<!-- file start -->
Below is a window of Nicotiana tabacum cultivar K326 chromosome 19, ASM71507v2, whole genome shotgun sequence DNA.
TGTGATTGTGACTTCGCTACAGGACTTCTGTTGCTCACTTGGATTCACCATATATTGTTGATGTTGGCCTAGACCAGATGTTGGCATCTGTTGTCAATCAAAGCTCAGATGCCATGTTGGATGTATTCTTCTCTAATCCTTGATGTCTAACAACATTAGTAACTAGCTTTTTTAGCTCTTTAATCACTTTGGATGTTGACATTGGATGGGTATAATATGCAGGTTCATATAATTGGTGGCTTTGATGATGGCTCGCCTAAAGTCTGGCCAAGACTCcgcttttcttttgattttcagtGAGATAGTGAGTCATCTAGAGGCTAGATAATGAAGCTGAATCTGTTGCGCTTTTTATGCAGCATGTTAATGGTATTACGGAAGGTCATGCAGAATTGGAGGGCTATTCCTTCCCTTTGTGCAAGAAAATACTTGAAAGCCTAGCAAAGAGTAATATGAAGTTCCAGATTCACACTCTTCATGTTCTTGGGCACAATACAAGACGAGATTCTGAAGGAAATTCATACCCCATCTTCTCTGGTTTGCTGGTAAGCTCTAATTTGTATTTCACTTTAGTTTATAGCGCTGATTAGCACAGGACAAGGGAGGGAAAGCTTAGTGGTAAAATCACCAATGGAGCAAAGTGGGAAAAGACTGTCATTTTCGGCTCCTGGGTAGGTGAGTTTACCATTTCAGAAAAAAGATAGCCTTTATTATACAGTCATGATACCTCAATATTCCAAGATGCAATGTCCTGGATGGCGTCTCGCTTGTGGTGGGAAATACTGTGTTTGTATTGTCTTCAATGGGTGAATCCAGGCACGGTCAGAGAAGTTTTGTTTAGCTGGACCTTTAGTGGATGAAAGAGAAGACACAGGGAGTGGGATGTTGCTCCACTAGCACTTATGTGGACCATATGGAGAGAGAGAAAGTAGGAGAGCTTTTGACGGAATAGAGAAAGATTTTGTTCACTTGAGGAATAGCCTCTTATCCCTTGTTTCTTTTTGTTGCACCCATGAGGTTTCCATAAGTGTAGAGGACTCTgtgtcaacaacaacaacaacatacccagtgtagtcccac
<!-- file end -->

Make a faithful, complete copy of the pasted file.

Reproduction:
Below is a window of Nicotiana tabacum cultivar K326 chromosome 19, ASM71507v2, whole genome shotgun sequence DNA.
TGTGATTGTGACTTCGCTACAGGACTTCTGTTGCTCACTTGGATTCACCATATATTGTTGATGTTGGCCTAGACCAGATGTTGGCATCTGTTGTCAATCAAAGCTCAGATGCCATGTTGGATGTATTCTTCTCTAATCCTTGATGTCTAACAACATTAGTAACTAGCTTTTTTAGCTCTTTAATCACTTTGGATGTTGACATTGGATGGGTATAATATGCAGGTTCATATAATTGGTGGCTTTGATGATGGCTCGCCTAAAGTCTGGCCAAGACTCcgcttttcttttgattttcagtGAGATAGTGAGTCATCTAGAGGCTAGATAATGAAGCTGAATCTGTTGCGCTTTTTATGCAGCATGTTAATGGTATTACGGAAGGTCATGCAGAATTGGAGGGCTATTCCTTCCCTTTGTGCAAGAAAATACTTGAAAGCCTAGCAAAGAGTAATATGAAGTTCCAGATTCACACTCTTCATGTTCTTGGGCACAATACAAGACGAGATTCTGAAGGAAATTCATACCCCATCTTCTCTGGTTTGCTGGTAAGCTCTAATTTGTATTTCACTTTAGTTTATAGCGCTGATTAGCACAGGACAAGGGAGGGAAAGCTTAGTGGTAAAATCACCAATGGAGCAAAGTGGGAAAAGACTGTCATTTTCGGCTCCTGGGTAGGTGAGTTTACCATTTCAGAAAAAAGATAGCCTTTATTATACAGTCATGATACCTCAATATTCCAAGATGCAATGTCCTGGATGGCGTCTCGCTTGTGGTGGGAAATACTGTGTTTGTATTGTCTTCAATGGGTGAATCCAGGCACGGTCAGAGAAGTTTTGTTTAGCTGGACCTTTAGTGGATGAAAGAGAAGACACAGGGAGTGGGATGTTGCTCCACTAGCACTTATGTGGACCATATGGAGAGAGAGAAAGTAGGAGAGCTTTTGACGGAATAGAGAAAGATTTTGTTCACTTGAGGAATAGCCTCTTATCCCTTGTTTCTTTTTGTTGCACCCATGAGGTTTCCATAAGTGTAGAGGACTCTgtgtcaacaacaacaacaacatacccagtgtagtcccac